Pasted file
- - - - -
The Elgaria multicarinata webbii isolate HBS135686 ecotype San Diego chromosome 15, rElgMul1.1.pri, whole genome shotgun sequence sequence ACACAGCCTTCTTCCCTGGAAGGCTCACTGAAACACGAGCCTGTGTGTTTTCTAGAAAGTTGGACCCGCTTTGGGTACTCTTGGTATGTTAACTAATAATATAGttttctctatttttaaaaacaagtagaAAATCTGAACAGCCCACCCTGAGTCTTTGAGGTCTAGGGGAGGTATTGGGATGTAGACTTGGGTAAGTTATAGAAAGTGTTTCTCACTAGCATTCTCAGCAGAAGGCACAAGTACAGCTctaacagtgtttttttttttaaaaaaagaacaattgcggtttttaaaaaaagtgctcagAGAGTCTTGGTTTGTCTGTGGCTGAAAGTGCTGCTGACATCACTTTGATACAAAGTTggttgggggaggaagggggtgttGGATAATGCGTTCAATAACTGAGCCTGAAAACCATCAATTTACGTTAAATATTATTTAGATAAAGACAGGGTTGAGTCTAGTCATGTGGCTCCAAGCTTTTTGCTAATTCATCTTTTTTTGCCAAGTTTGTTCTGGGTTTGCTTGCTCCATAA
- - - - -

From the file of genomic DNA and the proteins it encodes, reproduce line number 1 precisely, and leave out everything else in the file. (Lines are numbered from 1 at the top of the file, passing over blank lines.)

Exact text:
The Elgaria multicarinata webbii isolate HBS135686 ecotype San Diego chromosome 15, rElgMul1.1.pri, whole genome shotgun sequence sequence ACACAGCCTTCTTCCCTGGAAGGCTCACTGAAACACGAGCCTGTGTGTTTTCTAGAAAGTTGGACCCGCTTTGGGTACTCTTGGTATGTTAACTAATAATATAGttttctctatttttaaaaacaagtagaAAATCTGAACAGCCCACCCTGAGTCTTTGAGGTCTAGGGGAGGTATTGGGATGTAGACTTGGGTAAGTTATAGAAAGTGTTTCTCACTAGCATTCTCAGCAGAAGGCACAAGTACAGCTctaacagtgtttttttttttaaaaaaagaacaattgcggtttttaaaaaaagtgctcagAGAGTCTTGGTTTGTCTGTGGCTGAAAGTGCTGCTGACATCACTTTGATACAAAGTTggttgggggaggaagggggtgttGGATAATGCGTTCAATAACTGAGCCTGAAAACCATCAATTTACGTTAAATATTATTTAGATAAAGACAGGGTTGAGTCTAGTCATGTGGCTCCAAGCTTTTTGCTAATTCATCTTTTTTTGCCAAGTTTGTTCTGGGTTTGCTTGCTCCATAA